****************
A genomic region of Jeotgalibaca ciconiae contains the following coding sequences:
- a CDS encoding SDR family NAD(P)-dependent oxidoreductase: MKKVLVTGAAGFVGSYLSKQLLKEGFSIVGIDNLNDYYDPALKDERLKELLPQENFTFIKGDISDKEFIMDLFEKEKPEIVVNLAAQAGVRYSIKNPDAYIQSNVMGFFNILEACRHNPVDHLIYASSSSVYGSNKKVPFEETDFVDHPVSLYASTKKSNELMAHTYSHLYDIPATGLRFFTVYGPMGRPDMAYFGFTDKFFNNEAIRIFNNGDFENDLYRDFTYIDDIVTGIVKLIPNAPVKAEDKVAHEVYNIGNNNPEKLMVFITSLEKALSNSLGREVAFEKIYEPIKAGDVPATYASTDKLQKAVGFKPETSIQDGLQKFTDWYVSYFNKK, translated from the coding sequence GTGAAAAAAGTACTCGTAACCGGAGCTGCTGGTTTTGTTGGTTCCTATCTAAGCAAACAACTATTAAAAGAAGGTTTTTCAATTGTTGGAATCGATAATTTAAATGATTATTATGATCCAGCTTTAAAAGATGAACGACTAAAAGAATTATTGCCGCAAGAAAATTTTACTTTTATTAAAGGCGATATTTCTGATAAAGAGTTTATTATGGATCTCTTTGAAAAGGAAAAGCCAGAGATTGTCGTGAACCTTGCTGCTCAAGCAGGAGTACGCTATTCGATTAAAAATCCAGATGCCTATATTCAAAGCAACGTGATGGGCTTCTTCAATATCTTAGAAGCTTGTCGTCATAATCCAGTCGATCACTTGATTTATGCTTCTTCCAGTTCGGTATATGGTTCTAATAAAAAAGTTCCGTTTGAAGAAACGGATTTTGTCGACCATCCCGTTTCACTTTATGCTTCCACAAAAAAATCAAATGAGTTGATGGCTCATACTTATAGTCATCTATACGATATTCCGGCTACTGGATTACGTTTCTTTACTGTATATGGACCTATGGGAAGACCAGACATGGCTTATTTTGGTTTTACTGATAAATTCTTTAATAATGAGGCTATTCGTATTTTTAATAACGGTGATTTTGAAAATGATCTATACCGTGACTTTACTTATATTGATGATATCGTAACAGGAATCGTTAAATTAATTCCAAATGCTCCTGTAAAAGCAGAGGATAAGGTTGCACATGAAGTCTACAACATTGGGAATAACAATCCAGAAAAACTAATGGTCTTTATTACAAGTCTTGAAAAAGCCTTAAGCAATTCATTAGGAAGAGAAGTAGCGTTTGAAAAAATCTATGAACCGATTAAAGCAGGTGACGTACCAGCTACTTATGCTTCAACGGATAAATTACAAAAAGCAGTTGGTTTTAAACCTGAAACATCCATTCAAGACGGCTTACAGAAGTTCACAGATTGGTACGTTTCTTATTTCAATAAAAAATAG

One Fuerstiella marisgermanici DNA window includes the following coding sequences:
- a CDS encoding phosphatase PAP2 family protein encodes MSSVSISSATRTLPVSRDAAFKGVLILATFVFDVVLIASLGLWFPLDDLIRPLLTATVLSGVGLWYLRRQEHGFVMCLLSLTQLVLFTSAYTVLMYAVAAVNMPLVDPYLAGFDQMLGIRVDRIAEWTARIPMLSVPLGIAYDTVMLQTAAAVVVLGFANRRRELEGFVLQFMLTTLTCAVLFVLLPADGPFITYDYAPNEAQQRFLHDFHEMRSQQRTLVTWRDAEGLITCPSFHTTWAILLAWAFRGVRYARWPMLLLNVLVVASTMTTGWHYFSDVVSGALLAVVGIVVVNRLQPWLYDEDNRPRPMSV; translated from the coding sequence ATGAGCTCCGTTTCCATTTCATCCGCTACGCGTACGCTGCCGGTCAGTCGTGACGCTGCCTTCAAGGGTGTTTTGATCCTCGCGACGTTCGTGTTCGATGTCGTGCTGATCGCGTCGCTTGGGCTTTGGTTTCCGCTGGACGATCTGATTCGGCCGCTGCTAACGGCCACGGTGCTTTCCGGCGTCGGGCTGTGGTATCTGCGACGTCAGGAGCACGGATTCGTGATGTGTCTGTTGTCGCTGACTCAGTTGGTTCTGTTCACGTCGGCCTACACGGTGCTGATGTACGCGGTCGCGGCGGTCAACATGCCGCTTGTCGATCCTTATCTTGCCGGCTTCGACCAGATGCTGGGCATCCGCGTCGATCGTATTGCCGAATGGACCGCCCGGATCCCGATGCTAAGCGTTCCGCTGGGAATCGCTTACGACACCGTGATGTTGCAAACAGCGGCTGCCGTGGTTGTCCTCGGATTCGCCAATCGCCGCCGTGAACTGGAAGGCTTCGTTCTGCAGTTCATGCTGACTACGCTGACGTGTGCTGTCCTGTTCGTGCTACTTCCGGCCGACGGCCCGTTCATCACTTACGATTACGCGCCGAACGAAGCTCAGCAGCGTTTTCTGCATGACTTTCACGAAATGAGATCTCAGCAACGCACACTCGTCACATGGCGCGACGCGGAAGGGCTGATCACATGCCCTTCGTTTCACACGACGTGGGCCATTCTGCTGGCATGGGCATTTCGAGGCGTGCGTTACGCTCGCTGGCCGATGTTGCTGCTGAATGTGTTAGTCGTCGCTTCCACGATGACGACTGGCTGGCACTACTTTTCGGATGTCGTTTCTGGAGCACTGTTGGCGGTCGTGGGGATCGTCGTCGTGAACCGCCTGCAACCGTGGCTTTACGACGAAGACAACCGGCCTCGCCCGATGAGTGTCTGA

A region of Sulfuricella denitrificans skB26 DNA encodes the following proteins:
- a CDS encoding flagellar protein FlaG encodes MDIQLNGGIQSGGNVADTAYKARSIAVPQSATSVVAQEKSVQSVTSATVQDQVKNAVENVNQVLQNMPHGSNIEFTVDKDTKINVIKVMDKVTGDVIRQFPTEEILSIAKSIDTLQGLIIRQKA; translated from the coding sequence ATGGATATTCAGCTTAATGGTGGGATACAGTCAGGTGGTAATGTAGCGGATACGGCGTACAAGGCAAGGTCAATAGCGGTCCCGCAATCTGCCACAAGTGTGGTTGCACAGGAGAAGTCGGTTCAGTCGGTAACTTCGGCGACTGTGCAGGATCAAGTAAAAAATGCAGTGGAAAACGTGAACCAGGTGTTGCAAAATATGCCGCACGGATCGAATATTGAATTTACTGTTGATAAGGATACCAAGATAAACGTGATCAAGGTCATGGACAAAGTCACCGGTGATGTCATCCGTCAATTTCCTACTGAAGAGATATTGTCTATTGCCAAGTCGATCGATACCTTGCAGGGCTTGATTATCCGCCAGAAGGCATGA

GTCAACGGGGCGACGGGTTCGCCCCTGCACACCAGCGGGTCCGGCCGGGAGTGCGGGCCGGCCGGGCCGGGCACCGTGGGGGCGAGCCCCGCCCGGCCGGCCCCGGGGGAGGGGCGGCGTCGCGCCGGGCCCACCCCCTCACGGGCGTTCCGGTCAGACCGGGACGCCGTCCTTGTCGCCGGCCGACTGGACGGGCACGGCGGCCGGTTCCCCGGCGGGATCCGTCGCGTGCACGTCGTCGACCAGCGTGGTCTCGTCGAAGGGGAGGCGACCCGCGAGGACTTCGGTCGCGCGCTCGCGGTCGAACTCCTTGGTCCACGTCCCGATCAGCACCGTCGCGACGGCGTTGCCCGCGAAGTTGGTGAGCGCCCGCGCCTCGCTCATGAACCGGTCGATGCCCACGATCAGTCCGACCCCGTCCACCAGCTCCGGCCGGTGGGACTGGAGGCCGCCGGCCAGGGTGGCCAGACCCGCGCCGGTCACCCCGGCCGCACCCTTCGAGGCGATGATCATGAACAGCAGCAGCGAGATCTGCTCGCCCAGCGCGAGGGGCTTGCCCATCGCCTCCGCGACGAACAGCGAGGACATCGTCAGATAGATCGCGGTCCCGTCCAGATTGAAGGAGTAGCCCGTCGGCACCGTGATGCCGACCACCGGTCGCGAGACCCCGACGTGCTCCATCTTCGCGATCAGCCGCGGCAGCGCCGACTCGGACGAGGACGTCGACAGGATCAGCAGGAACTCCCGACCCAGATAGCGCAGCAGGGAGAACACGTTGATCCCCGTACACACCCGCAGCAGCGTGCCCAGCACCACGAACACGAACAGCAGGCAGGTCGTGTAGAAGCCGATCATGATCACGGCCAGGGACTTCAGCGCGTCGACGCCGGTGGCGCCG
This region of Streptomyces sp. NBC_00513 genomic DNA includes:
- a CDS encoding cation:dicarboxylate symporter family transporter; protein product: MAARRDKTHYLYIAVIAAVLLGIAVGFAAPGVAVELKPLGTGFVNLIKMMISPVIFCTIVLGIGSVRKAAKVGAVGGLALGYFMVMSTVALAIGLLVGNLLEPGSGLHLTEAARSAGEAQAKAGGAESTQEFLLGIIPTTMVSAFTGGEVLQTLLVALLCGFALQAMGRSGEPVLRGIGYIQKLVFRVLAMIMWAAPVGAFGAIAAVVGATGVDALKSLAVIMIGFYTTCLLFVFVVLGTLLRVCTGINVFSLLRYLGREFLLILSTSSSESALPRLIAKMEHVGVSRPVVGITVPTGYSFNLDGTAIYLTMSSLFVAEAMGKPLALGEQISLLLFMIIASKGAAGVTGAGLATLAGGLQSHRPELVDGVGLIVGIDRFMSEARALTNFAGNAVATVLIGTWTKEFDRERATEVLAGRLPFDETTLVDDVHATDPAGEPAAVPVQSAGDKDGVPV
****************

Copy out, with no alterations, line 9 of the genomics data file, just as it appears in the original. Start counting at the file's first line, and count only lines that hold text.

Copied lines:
- a CDS encoding cation:dicarboxylate symporter family transporter; protein product: MAARRDKTHYLYIAVIAAVLLGIAVGFAAPGVAVELKPLGTGFVNLIKMMISPVIFCTIVLGIGSVRKAAKVGAVGGLALGYFMVMSTVALAIGLLVGNLLEPGSGLHLTEAARSAGEAQAKAGGAESTQEFLLGIIPTTMVSAFTGGEVLQTLLVALLCGFALQAMGRSGEPVLRGIGYIQKLVFRVLAMIMWAAPVGAFGAIAAVVGATGVDALKSLAVIMIGFYTTCLLFVFVVLGTLLRVCTGINVFSLLRYLGREFLLILSTSSSESALPRLIAKMEHVGVSRPVVGITVPTGYSFNLDGTAIYLTMSSLFVAEAMGKPLALGEQISLLLFMIIASKGAAGVTGAGLATLAGGLQSHRPELVDGVGLIVGIDRFMSEARALTNFAGNAVATVLIGTWTKEFDRERATEVLAGRLPFDETTLVDDVHATDPAGEPAAVPVQSAGDKDGVPV